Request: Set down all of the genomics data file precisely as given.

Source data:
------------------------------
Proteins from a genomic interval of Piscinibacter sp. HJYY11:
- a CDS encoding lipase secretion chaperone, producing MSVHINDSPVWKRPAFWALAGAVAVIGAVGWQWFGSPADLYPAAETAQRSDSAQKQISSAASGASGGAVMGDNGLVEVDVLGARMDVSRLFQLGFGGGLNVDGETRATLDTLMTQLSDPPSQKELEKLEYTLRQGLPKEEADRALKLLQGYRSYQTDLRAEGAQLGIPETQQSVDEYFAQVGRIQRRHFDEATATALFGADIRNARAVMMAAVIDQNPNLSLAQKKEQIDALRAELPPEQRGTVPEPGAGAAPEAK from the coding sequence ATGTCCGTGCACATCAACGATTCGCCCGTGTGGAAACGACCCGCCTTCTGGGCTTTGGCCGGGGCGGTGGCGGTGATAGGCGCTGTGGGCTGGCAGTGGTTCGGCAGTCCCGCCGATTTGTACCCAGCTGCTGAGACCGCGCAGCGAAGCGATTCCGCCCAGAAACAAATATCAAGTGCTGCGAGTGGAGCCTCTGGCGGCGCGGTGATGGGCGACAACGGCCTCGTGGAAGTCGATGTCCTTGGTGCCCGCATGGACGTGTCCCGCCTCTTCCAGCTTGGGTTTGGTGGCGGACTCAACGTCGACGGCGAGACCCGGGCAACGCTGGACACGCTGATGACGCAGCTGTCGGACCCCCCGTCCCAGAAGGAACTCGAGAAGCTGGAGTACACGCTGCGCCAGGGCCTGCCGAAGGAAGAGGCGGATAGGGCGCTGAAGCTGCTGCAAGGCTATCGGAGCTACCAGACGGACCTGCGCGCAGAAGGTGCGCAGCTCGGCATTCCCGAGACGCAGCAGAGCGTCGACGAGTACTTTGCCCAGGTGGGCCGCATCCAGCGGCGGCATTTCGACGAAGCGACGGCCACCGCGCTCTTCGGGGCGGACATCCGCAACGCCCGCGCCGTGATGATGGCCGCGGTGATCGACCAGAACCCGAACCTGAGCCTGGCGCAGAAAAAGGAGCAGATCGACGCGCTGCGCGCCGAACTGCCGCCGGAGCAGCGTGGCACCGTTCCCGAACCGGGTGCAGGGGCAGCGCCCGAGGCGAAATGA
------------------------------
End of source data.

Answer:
Proteins from a genomic interval of Piscinibacter sp. HJYY11:
- a CDS encoding lipase secretion chaperone, producing MSVHINDSPVWKRPAFWALAGAVAVIGAVGWQWFGSPADLYPAAETAQRSDSAQKQISSAASGASGGAVMGDNGLVEVDVLGARMDVSRLFQLGFGGGLNVDGETRATLDTLMTQLSDPPSQKELEKLEYTLRQGLPKEEADRALKLLQGYRSYQTDLRAEGAQLGIPETQQSVDEYFAQVGRIQRRHFDEATATALFGADIRNARAVMMAAVIDQNPNLSLAQKKEQIDALRAELPPEQRGTVPEPGAGAAPEAK from the coding sequence ATGTCCGTGCACATCAACGATTCGCCCGTGTGGAAACGACCCGCCTTCTGGGCTTTGGCCGGGGCGGTGGCGGTGATAGGCGCTGTGGGCTGGCAGTGGTTCGGCAGTCCCGCCGATTTGTACCCAGCTGCTGAGACCGCGCAGCGAAGCGATTCCGCCCAGAAACAAATATCAAGTGCTGCGAGTGGAGCCTCTGGCGGCGCGGTGATGGGCGACAACGGCCTCGTGGAAGTCGATGTCCTTGGTGCCCGCATGGACGTGTCCCGCCTCTTCCAGCTTGGGTTTGGTGGCGGACTCAACGTCGACGGCGAGACCCGGGCAACGCTGGACACGCTGATGACGCAGCTGTCGGACCCCCCGTCCCAGAAGGAACTCGAGAAGCTGGAGTACACGCTGCGCCAGGGCCTGCCGAAGGAAGAGGCGGATAGGGCGCTGAAGCTGCTGCAAGGCTATCGGAGCTACCAGACGGACCTGCGCGCAGAAGGTGCGCAGCTCGGCATTCCCGAGACGCAGCAGAGCGTCGACGAGTACTTTGCCCAGGTGGGCCGCATCCAGCGGCGGCATTTCGACGAAGCGACGGCCACCGCGCTCTTCGGGGCGGACATCCGCAACGCCCGCGCCGTGATGATGGCCGCGGTGATCGACCAGAACCCGAACCTGAGCCTGGCGCAGAAAAAGGAGCAGATCGACGCGCTGCGCGCCGAACTGCCGCCGGAGCAGCGTGGCACCGTTCCCGAACCGGGTGCAGGGGCAGCGCCCGAGGCGAAATGA